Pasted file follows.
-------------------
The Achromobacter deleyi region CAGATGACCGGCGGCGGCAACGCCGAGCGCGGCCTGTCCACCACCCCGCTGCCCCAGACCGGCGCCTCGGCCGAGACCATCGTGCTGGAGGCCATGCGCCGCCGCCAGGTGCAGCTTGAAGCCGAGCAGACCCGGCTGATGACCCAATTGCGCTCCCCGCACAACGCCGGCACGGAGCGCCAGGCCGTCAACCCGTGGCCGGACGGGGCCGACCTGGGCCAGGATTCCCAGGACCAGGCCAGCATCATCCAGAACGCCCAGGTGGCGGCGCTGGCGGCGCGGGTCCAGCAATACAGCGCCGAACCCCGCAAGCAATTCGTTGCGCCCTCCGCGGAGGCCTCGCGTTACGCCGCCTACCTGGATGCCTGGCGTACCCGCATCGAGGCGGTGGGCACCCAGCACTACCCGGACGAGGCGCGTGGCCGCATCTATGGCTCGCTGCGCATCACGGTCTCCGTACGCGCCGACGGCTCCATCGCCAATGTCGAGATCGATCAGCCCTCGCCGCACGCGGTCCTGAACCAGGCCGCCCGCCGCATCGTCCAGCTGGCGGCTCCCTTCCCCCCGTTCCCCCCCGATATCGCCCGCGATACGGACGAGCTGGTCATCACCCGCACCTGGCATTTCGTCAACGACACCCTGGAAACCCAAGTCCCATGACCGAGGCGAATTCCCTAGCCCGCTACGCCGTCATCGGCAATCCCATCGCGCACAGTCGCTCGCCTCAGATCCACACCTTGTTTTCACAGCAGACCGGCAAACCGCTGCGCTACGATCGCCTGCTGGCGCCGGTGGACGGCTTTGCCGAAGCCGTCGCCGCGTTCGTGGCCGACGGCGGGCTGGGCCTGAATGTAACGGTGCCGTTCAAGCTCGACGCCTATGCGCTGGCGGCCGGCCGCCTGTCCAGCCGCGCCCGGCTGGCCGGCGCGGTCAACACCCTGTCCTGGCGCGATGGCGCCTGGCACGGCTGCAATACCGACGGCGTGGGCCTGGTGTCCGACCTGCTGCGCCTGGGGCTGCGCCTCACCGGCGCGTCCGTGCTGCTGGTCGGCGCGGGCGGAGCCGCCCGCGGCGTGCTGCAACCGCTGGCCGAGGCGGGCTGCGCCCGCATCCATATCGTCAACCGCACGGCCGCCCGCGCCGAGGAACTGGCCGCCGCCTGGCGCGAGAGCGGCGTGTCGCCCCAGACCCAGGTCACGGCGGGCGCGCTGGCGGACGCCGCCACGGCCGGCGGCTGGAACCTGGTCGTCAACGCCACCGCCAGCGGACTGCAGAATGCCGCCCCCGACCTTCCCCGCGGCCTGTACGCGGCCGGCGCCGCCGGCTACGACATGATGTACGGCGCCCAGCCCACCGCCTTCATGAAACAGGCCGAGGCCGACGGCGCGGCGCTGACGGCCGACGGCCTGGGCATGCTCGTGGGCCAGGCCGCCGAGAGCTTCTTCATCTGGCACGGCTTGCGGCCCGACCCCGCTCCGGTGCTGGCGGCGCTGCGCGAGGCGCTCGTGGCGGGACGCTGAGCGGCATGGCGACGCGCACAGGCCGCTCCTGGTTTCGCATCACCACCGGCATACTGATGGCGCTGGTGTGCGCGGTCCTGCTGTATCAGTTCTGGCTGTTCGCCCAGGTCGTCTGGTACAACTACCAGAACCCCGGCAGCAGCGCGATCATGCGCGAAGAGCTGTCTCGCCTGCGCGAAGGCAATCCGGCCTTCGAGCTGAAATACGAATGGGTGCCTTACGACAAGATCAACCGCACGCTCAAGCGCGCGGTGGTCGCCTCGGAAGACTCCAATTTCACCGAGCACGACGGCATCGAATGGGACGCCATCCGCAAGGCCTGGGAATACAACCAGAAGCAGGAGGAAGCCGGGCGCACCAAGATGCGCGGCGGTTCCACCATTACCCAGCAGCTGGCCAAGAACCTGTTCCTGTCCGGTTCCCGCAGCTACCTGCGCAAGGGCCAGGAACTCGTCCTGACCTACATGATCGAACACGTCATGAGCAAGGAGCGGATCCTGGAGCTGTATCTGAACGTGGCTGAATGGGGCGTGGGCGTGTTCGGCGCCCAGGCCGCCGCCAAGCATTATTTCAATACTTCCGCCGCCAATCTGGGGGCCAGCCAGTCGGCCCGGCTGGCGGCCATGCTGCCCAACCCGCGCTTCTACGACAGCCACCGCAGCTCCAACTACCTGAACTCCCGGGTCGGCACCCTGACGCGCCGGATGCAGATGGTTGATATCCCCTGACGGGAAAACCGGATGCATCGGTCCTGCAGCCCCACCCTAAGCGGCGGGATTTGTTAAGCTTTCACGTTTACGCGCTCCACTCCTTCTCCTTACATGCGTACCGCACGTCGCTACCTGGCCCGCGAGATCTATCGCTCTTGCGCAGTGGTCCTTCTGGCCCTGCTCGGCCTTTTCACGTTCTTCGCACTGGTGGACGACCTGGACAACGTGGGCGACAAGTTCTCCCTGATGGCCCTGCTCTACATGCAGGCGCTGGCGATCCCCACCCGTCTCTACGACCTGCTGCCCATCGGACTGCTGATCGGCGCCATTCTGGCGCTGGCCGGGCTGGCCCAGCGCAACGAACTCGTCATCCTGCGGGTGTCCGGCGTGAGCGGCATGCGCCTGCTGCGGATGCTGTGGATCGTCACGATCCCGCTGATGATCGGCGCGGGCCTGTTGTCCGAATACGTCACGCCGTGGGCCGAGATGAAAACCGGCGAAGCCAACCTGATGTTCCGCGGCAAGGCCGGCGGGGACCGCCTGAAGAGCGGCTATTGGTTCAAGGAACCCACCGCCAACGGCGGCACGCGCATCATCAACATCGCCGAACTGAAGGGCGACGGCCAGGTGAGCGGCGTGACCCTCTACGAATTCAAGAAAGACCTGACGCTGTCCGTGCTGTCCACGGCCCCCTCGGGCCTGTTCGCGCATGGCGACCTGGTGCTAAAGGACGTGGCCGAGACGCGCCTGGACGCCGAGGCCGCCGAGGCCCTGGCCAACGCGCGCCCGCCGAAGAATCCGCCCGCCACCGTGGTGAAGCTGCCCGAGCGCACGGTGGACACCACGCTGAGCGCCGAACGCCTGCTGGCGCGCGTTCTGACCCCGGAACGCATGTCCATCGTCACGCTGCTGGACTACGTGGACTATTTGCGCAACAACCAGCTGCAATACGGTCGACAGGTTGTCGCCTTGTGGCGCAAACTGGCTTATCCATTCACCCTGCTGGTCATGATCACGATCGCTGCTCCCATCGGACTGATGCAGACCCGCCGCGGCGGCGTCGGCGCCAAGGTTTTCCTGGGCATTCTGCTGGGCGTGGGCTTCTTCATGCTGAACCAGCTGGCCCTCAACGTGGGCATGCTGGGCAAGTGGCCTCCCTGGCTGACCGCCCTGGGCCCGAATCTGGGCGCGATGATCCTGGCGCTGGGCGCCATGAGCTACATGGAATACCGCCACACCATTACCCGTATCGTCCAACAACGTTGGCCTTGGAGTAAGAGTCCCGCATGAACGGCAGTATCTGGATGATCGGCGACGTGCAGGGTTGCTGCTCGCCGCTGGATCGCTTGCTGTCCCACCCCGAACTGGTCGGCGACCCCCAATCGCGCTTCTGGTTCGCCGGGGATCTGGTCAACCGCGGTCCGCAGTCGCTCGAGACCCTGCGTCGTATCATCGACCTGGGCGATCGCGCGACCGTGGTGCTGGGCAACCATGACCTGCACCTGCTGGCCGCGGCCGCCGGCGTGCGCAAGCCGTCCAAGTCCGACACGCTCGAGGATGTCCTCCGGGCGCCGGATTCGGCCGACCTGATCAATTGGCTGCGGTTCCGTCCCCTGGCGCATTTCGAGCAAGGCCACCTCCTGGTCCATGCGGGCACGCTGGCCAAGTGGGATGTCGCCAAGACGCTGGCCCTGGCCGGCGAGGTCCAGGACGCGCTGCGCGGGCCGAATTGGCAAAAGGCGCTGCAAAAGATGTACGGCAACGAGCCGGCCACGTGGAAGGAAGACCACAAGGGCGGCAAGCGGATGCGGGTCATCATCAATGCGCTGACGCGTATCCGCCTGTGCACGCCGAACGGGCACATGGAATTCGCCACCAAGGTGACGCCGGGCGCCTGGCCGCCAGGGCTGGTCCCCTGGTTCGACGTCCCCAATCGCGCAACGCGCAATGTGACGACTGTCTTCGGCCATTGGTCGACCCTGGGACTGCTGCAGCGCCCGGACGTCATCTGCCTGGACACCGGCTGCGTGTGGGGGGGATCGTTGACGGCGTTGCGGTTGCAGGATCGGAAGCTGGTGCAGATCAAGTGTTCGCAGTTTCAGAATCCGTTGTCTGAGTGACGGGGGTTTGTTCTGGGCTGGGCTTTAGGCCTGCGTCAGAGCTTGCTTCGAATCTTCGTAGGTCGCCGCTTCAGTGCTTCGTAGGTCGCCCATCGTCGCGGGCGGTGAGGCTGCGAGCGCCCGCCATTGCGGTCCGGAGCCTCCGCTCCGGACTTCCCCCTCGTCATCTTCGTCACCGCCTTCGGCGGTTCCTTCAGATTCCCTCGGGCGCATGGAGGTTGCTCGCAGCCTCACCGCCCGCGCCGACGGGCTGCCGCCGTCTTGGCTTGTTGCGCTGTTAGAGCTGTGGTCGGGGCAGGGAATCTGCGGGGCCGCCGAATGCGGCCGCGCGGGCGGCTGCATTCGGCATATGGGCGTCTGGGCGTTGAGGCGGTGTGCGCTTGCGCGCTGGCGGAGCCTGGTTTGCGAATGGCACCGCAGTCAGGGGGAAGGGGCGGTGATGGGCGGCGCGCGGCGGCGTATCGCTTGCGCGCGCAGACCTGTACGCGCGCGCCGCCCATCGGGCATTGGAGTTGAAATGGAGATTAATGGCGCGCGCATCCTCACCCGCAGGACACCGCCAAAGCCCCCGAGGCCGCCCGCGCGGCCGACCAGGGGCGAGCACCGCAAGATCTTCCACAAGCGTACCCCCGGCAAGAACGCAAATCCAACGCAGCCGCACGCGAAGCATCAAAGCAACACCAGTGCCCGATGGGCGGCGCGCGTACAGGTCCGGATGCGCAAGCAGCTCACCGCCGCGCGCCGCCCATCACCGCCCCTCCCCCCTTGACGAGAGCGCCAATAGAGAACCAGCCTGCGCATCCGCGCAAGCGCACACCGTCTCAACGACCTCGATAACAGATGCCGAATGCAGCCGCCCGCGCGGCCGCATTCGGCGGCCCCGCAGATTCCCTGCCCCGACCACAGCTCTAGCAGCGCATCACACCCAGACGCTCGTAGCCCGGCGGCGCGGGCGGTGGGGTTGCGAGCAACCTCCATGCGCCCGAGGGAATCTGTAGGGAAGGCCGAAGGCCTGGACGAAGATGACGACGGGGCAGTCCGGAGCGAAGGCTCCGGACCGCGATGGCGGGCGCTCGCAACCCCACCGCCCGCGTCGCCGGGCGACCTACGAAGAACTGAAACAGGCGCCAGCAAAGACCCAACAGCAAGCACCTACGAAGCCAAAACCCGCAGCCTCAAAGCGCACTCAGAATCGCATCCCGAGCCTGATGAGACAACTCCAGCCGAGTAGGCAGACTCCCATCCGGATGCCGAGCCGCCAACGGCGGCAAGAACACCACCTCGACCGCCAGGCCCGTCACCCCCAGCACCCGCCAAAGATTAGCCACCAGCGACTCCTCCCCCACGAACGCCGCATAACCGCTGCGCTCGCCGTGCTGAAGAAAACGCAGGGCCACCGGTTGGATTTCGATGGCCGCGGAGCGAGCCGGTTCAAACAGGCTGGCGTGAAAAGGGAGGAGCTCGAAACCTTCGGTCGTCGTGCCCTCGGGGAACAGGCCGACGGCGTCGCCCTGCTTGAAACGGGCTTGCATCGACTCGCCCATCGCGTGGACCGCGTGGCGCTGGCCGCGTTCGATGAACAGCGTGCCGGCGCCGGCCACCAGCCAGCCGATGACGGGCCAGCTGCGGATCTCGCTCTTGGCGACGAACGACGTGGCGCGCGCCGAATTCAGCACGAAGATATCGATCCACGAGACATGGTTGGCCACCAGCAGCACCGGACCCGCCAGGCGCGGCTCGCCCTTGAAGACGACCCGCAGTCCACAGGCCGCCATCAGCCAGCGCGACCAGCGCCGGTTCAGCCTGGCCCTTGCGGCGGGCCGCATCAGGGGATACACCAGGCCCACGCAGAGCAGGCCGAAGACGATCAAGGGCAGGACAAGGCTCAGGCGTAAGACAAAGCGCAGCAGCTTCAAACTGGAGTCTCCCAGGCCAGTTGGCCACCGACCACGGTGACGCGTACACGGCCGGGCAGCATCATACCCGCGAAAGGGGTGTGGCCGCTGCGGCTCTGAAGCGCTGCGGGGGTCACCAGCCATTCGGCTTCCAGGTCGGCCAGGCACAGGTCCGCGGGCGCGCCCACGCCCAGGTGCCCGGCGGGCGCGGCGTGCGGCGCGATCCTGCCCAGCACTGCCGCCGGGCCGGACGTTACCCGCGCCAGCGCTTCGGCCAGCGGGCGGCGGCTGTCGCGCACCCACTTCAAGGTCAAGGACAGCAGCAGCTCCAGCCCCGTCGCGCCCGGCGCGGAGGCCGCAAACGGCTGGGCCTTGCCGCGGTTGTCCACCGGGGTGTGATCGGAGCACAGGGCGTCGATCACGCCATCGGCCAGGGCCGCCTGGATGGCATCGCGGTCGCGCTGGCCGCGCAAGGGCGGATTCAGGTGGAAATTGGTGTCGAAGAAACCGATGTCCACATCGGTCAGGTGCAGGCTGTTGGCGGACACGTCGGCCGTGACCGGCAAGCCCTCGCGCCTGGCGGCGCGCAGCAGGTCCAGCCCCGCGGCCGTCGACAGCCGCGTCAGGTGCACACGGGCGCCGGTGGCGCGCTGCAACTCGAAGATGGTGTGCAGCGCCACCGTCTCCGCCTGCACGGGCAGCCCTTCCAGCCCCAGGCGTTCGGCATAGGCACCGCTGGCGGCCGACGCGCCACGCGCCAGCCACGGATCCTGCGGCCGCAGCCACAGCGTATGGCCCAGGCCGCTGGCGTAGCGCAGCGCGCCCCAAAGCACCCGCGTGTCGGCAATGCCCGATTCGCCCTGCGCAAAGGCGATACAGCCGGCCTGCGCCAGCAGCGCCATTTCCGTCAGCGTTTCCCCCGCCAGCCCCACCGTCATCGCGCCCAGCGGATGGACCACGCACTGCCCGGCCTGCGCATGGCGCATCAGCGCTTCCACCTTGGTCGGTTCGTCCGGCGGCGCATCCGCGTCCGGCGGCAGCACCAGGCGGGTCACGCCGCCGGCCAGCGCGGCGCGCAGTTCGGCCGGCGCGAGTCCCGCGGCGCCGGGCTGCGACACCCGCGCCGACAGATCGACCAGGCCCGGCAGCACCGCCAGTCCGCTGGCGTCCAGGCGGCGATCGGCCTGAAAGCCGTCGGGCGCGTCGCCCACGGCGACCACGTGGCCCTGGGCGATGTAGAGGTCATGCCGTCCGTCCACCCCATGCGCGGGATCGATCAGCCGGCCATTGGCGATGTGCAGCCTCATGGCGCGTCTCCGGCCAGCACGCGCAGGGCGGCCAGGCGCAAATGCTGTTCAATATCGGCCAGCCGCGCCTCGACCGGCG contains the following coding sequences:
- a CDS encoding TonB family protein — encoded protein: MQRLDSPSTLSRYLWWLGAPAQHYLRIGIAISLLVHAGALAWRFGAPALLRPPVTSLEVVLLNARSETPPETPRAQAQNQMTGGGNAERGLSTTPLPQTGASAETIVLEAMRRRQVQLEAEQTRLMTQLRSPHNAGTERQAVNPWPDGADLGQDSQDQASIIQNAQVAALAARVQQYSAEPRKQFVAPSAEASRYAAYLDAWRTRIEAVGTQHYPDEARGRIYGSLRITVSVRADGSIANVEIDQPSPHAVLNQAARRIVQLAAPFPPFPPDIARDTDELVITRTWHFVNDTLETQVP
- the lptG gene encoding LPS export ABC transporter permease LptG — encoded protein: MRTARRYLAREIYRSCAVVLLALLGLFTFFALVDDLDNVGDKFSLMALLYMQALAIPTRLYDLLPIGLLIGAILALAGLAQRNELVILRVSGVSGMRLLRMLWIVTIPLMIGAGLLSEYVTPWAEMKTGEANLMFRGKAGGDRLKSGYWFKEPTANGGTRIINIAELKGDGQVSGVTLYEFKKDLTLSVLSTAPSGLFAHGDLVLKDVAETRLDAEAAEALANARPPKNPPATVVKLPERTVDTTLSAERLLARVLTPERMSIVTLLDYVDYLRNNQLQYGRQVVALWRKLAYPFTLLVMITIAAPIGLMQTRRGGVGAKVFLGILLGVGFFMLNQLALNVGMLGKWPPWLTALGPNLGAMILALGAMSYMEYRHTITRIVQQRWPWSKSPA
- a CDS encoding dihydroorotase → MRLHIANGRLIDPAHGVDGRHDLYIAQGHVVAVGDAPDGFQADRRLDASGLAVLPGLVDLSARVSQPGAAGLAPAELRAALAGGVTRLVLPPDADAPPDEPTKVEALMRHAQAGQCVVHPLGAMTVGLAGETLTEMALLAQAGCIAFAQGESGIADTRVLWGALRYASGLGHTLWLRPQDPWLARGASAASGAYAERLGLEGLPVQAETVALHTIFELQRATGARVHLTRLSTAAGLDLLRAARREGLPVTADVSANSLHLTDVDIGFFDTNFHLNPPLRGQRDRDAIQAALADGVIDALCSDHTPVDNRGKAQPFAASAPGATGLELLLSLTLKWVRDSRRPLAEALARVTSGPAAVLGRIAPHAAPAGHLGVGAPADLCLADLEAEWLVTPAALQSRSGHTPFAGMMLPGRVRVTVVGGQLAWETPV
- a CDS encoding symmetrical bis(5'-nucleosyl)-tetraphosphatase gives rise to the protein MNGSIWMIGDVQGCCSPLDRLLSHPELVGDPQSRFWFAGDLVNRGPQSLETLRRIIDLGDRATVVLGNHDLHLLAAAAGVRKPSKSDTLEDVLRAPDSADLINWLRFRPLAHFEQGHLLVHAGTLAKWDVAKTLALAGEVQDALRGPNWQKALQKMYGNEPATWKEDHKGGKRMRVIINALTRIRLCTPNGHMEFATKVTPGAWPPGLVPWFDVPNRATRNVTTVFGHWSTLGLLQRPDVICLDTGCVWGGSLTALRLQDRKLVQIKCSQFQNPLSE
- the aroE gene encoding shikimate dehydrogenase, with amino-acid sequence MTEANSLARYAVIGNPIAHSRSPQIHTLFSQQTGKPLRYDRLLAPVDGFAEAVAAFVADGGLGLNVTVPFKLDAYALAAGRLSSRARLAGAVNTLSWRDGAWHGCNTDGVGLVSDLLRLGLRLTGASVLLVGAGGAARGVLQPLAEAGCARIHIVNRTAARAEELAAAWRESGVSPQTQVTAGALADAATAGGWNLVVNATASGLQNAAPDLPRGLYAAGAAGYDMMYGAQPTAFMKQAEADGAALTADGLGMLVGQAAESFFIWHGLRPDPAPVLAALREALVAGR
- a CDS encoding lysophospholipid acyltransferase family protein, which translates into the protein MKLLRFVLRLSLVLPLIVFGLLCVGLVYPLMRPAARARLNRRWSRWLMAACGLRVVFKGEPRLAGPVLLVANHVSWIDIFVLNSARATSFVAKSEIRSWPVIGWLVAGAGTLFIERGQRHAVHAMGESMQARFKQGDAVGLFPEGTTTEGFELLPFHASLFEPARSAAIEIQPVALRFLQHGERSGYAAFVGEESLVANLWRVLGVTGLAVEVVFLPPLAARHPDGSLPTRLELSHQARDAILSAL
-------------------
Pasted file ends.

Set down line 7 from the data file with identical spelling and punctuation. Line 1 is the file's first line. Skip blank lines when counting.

- a CDS encoding lysophospholipid acyltransferase family protein, which translates into the protein MKLLRFVLRLSLVLPLIVFGLLCVGLVYPLMRPAARARLNRRWSRWLMAACGLRVVFKGEPRLAGPVLLVANHVSWIDIFVLNSARATSFVAKSEIRSWPVIGWLVAGAGTLFIERGQRHAVHAMGESMQARFKQGDAVGLFPEGTTTEGFELLPFHASLFEPARSAAIEIQPVALRFLQHGERSGYAAFVGEESLVANLWRVLGVTGLAVEVVFLPPLAARHPDGSLPTRLELSHQARDAILSAL